Odd fish

Harmless whale shark sparks scare at Eilat beach

World’s largest fish species, which poses no danger to humans, appears amid Israelis swimmers in Red Sea

A whale shark swimming in the Red Sea off the coast of Eilat, July 2018. (Shani Aloush, Israel Nature and Parks Authority)
Illustrative: A whale shark swimming in the Red Sea off the coast of Eilat, in July 2018. (Shani Aloush, Israel Nature and Parks Authority)

A harmless whale shark sparked a scare at an Eilat beach on Saturday.

Video from the scene showed the shark’s fin ominously appearing above the surface of the water as swimmers shouted warnings.

“He’s going for that woman!” a beachgoer shouts in a video posted online. “She doesn’t notice it! My god.”

The sharks, the largest living species of fish, are filter feeders that mostly subsist on plankton and pose no danger to humans.

They are sometimes seen off Eilat’s coast in the Red Sea, but do not usually come so close to the city’s popular beaches.

An Israeli expert on sharks urged swimmers to avoid the animal for its own sake.

“The [feeding] season is at its height and they’re getting close to concentrations of plankton,” Adi Barash, head of the Sharks in Israel conservation organization, told the Ynet news site. “It’s very important to not get in its way, to not touch and not chase the shark. It’s fine to photograph and enjoy it.”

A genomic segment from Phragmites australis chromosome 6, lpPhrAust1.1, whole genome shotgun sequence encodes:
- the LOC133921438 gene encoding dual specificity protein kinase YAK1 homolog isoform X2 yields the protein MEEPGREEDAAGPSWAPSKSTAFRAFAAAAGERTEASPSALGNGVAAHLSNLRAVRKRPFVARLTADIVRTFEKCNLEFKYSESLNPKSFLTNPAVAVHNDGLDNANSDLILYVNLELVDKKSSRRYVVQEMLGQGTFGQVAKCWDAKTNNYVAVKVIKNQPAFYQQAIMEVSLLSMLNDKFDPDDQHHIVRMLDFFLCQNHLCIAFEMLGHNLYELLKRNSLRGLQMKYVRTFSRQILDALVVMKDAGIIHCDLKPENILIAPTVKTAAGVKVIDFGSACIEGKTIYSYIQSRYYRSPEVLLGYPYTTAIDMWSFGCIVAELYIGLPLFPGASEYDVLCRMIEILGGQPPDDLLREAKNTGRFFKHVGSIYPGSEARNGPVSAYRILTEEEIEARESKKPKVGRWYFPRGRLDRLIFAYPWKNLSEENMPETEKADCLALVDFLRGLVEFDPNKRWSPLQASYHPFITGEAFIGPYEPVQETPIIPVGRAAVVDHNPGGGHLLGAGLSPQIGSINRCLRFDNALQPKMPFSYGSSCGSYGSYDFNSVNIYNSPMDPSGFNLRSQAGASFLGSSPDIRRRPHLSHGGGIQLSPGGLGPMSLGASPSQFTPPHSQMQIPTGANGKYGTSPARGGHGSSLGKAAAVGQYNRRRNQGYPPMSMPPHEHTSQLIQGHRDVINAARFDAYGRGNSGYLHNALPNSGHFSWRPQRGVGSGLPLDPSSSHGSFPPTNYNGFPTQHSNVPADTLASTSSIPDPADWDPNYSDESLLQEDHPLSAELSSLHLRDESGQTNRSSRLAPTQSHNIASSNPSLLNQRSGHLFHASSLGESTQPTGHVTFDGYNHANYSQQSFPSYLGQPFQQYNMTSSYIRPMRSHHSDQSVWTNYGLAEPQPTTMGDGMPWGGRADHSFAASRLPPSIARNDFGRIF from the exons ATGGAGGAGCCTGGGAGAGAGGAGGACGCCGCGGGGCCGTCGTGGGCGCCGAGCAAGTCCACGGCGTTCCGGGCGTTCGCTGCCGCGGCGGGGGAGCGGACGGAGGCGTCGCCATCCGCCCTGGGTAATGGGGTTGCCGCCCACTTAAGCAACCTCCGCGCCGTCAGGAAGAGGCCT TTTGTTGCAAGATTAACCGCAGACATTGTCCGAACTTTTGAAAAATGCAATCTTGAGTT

A whale shark was also spotted amid the coral reefs off Eilat’s coast in May. In 2019, four whale sharks were seen in the area in six weeks.

Whale sharks, which can reach 15 meters (50 feet) in length, weigh up to 34 tons (68,000 pounds) and live for 80 years. They are found in tropical seas all over the world.

Each whale shark has a unique pattern of white spots on its body.

Above: A whale shark seen of Eilat’s coast in July 2019.

Whale sharks are filter feeders, skimming plankton and small fish close to the surface and traveling great distances to find food. Their presence is seen as an indicator of healthy plankton populations.

But they are an endangered species, primarily because of fin fishing, in which their fins are cut off for the Asian food industry and they are left to die.

While fin fishing still goes on all over the world, conservationists in China have linked up with TV stars to campaign against shark fin soup and some couples are refusing to serve shark fin soup at weddings, all of which is raising awareness of the practice.

Whale sharks are also at risk of entanglement in fishing nets and of injury and death from passing ships, since they feed so close to the ocean surface. Last year, a large vessel killed a whale shark in Jordan.

It is not known how many whale sharks exist in the world, as data can only be based on sightings. However, their numbers are thought to be declining significantly.

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